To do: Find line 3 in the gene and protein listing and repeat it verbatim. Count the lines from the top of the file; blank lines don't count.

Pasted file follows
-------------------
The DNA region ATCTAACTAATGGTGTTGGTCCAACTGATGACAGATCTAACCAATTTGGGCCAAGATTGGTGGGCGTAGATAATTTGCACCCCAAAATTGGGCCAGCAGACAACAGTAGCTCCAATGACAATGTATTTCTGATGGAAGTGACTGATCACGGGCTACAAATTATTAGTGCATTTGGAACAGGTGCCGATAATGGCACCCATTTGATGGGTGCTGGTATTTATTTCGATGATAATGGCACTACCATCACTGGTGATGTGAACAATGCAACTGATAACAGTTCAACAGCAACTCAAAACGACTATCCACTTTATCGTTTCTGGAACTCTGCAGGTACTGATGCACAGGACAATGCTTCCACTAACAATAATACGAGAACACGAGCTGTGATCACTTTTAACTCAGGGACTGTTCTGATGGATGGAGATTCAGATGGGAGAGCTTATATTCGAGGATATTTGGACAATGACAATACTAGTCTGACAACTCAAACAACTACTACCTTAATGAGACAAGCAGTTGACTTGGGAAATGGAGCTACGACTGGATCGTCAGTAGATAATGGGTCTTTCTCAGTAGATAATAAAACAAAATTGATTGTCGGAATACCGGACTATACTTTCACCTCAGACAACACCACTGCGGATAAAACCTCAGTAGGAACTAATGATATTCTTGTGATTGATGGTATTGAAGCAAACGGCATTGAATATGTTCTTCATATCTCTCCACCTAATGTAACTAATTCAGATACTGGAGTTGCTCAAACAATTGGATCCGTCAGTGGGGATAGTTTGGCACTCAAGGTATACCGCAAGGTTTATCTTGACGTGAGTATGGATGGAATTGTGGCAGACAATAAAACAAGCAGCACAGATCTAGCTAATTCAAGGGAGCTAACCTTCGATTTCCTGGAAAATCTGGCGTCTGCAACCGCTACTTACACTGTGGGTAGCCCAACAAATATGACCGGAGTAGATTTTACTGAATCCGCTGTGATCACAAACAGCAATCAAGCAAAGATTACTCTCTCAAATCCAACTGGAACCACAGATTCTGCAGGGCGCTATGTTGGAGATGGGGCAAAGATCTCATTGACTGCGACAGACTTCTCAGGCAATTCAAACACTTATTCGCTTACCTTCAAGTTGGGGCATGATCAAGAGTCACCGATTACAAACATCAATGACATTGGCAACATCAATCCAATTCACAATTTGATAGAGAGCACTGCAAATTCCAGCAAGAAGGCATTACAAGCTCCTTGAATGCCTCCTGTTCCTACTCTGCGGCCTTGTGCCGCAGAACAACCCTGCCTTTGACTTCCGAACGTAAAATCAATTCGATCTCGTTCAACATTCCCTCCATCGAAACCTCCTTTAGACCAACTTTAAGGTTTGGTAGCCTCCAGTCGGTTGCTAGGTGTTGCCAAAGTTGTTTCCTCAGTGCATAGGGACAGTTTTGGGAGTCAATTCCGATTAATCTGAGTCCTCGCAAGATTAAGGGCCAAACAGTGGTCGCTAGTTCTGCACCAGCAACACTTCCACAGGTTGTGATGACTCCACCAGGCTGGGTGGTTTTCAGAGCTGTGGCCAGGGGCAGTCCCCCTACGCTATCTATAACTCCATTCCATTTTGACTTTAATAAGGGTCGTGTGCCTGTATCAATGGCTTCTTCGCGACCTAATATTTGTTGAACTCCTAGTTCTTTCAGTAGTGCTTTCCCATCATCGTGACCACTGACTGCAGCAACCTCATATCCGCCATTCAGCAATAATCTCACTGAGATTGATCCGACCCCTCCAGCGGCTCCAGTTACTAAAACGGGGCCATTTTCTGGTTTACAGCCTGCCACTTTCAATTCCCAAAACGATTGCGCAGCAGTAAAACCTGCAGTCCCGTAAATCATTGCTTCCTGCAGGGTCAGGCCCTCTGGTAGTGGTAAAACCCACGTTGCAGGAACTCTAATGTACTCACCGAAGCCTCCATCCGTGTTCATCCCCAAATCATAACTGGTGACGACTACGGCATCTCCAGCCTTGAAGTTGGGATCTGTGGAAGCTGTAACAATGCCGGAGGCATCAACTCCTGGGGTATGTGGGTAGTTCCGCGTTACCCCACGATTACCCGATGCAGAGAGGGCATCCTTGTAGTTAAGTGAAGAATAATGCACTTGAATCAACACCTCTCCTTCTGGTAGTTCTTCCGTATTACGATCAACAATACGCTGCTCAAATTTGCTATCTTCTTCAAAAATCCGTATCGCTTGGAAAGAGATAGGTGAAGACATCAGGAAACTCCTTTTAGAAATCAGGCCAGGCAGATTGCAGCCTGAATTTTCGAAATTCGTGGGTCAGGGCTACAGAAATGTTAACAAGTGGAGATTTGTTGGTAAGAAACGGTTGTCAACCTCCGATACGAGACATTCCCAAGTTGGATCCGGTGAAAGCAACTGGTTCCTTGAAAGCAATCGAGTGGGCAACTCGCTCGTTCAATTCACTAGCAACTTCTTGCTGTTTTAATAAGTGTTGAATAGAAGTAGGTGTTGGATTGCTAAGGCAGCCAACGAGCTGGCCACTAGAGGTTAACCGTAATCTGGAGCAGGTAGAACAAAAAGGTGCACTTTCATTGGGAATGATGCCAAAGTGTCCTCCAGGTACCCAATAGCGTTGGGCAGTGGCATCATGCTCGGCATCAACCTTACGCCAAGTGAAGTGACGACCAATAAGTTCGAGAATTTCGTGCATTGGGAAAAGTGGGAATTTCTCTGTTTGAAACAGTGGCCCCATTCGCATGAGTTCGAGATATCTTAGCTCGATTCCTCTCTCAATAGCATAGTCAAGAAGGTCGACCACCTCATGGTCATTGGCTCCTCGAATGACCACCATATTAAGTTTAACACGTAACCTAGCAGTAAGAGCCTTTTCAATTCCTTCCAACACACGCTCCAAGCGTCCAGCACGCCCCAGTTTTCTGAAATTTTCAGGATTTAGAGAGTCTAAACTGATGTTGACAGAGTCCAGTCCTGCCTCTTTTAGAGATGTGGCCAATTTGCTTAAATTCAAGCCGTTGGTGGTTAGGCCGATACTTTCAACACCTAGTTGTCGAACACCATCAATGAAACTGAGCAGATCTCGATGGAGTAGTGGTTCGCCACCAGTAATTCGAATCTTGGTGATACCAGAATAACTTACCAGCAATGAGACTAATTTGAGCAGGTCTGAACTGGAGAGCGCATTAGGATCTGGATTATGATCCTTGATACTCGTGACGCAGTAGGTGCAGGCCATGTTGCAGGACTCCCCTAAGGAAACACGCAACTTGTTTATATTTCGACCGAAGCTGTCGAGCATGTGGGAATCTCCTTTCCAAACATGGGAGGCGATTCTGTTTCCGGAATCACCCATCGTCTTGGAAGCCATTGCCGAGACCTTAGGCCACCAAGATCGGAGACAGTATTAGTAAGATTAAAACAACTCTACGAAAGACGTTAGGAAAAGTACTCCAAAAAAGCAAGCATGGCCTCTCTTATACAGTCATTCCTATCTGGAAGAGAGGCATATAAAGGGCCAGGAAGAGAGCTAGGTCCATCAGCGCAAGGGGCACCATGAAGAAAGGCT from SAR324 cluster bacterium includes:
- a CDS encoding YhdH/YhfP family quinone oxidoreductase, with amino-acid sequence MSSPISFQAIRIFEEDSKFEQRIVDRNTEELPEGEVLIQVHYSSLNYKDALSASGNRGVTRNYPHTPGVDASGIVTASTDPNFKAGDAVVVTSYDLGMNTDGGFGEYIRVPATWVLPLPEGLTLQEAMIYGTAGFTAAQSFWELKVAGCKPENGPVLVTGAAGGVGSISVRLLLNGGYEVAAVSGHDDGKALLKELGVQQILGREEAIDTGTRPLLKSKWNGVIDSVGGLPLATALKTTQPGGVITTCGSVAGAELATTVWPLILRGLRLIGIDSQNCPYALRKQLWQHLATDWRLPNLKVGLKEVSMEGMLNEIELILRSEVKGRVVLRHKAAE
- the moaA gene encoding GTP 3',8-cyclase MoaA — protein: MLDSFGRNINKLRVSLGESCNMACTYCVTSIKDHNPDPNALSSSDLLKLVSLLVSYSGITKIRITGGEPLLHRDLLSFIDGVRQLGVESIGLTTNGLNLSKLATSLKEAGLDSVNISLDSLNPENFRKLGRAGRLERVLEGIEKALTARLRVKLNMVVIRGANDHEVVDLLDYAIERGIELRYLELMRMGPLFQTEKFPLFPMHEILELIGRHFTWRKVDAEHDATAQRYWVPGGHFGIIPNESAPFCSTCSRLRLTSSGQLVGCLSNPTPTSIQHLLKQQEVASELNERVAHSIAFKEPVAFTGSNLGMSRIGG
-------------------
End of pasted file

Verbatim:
- the moaA gene encoding GTP 3',8-cyclase MoaA — protein: MLDSFGRNINKLRVSLGESCNMACTYCVTSIKDHNPDPNALSSSDLLKLVSLLVSYSGITKIRITGGEPLLHRDLLSFIDGVRQLGVESIGLTTNGLNLSKLATSLKEAGLDSVNISLDSLNPENFRKLGRAGRLERVLEGIEKALTARLRVKLNMVVIRGANDHEVVDLLDYAIERGIELRYLELMRMGPLFQTEKFPLFPMHEILELIGRHFTWRKVDAEHDATAQRYWVPGGHFGIIPNESAPFCSTCSRLRLTSSGQLVGCLSNPTPTSIQHLLKQQEVASELNERVAHSIAFKEPVAFTGSNLGMSRIGG